Green Roofs - Living Architecture Monitor - Fall 2009 - (Page 19)
FROM “BEANTOWN” TO “GREENTOWN” PROGRESS IN BOSTON INCLUDES BEING THE FIRST TO ADOPT LEED® STANDARDS AS PART OF THE CITY’S ZONING CODE – GIVING GREEN ROOFS A BOOST By Bryan Glascock oston continues to move forward on so many issues related to sustainable development and greening our city. Since Boston was host to the 4th Annual International Greening Rooftops for Sustainable Communities Conference, Awards and Trade Show in 2006, Boston has taken a leadership role in sustainability by becoming the first in the nation to adopt LEED® stan- roof design/build services, these renovation projects provided an important learning experience for all, as well as for our capital construction team. To expand municipal green roof opportunities, the City Environment Department was awarded a grant by the Massachusetts Department of Environmental Protection to do a study of about 400 municipal roofs to identify potential candidates for green roof systems – an effort about the value of engineered, planted green roof systems and green walls as both insulators and evaporative coolers of our buildings, such examples of living architecture will continue to, hopefully, become standard components for both new and redevelopment construction. Boston has faired better than many cities during this economic downturn and Mayor Menino has proposed legislation for state tax incentives “Two recent major renovation projects by the City of Boston – the Roosevelt School and Brighton High School – include green roofs as part of the eﬀort to achieve LEED® Silver certiﬁcation.” dards as part of the zoning code. With more than three million-square-feet of LEED®-certifiable development projects currently in the pipeline, many of these projects have indicated that green roofs will help them achieve their LEED® requirements. The city also took the step of requiring LEED® Silver certification for municipal building projects. Another program, Grow Boston Greener, found that although Boston has an enviable 29 percent tree canopy we can do more, so the goal is to increase it to 20 percent by 2030, planting over 100,000 new trees to shade buildings and roadways. These measures, along with many others, helped propel Boston to 3rd most sustainable city in the United States according to Popular Science (March 2008). Two recent major renovation projects by the City of Boston – the Roosevelt School and Brighton High School – include green roofs as part of the effort to achieve LEED® Silver certification. The City’s first effort at procuring green that complemented a previous study of solar capacity on municipal rooftops. The consultant determined roof type, age, square-footage, access and other factors so that as the City develops its five-year capital plan – and roof replacements are scheduled – planners can target green roof projects and ensure that funding for design and construction will be available. Of particular priority are green roofs on schools, which can be made accessible so as to also serve as outdoor learning spaces for our young people. We also hope to join green roofs with solar photovoltaic projects to enhance their efficiency and benefits. In cities like Boston, as much as 70 percent or more of the greenhouse gas emissions are from buildings making energy efficiency a critical component of our climate initiatives. Mayor Thomas M. Menino was an early signatory to the U.S. Conference of Mayor’s Climate Protection Agreement to meet Kyoto Protocol GHG reduction seven percent by 2021. In addition, the Mayor, in an April 2007 Executive Order, committed the City to an 80 percent reduction by 2050 – a level that much of the recent science says we need to meet to head off the most severe impacts of climate change. As we learn more for sustainable development so that when construction and development pick up again, green development including green roofs and green walls will be mainstream in Boston and help us meet our goals for climate change mitigation, reducing the urban heat island effect and controlling stormwater runoff, and sustainability in general. We invite visitors to the Boston area to drop in to Boston City Hall to see the green roof demonstration project and find out more about why "Beantown" is now "Greentown." D Bryan Glascock is the director of the City of Boston Environment Department and was the local host committee coordinator for the 4th Annual International Greening Rooftops for Sustainable Communities Conference, Awards and Trade Show held in Boston in 2006. For more info on what’s green in the City of Boston follow these links: www.cityofboston.gov/environmentalandenergy/newsletter and www.cityofboston.gov/environment.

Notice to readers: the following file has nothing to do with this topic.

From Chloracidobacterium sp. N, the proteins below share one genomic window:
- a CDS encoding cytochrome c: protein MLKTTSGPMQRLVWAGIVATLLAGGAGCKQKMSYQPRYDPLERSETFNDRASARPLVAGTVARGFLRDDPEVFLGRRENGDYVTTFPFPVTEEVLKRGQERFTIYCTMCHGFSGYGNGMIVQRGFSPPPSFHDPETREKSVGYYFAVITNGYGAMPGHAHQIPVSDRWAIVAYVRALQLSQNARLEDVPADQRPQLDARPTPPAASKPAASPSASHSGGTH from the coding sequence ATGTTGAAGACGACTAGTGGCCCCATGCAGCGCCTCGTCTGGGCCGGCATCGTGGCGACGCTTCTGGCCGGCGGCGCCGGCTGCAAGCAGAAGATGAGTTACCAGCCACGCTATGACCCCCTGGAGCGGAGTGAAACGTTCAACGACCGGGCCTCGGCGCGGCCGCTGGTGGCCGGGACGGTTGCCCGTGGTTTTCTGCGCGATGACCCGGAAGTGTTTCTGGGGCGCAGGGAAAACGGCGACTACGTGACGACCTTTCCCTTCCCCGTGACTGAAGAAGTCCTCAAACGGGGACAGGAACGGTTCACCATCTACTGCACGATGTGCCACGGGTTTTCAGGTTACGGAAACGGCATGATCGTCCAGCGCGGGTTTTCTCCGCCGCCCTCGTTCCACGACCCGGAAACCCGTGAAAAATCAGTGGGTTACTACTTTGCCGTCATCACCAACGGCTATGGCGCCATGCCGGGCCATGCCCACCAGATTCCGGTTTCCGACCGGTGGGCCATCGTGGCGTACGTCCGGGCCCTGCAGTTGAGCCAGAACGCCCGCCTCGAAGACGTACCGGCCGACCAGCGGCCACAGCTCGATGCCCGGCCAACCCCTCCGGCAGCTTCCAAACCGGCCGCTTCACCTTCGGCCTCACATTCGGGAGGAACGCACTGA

Table of Contents for the Digital Edition of Green Roofs - Living Architecture Monitor - Fall 2009
Green Roofs - Living Architecture Monitor - Fall 2009
Welcome to Toronto
Part 2 of 2: Risk-Reduction Tools
Toward Bird-Friendly Living Architecture
Cities Leading by Example
Q&A: On the Roof With...
Seeding the Future
A Green Roof Capitol City
From "Beantown" To "Greentown"
Beyond the Debate
A More Beautiful Baltimore
Seattle's Green Factor
Understanding The Green Roof Evapotranpiration Process
GHRC Professional Development Calendar
Welcome New Corporate Members
The Girl Scout Knows Best
Green Roofs - Living Architecture Monitor - Fall 2009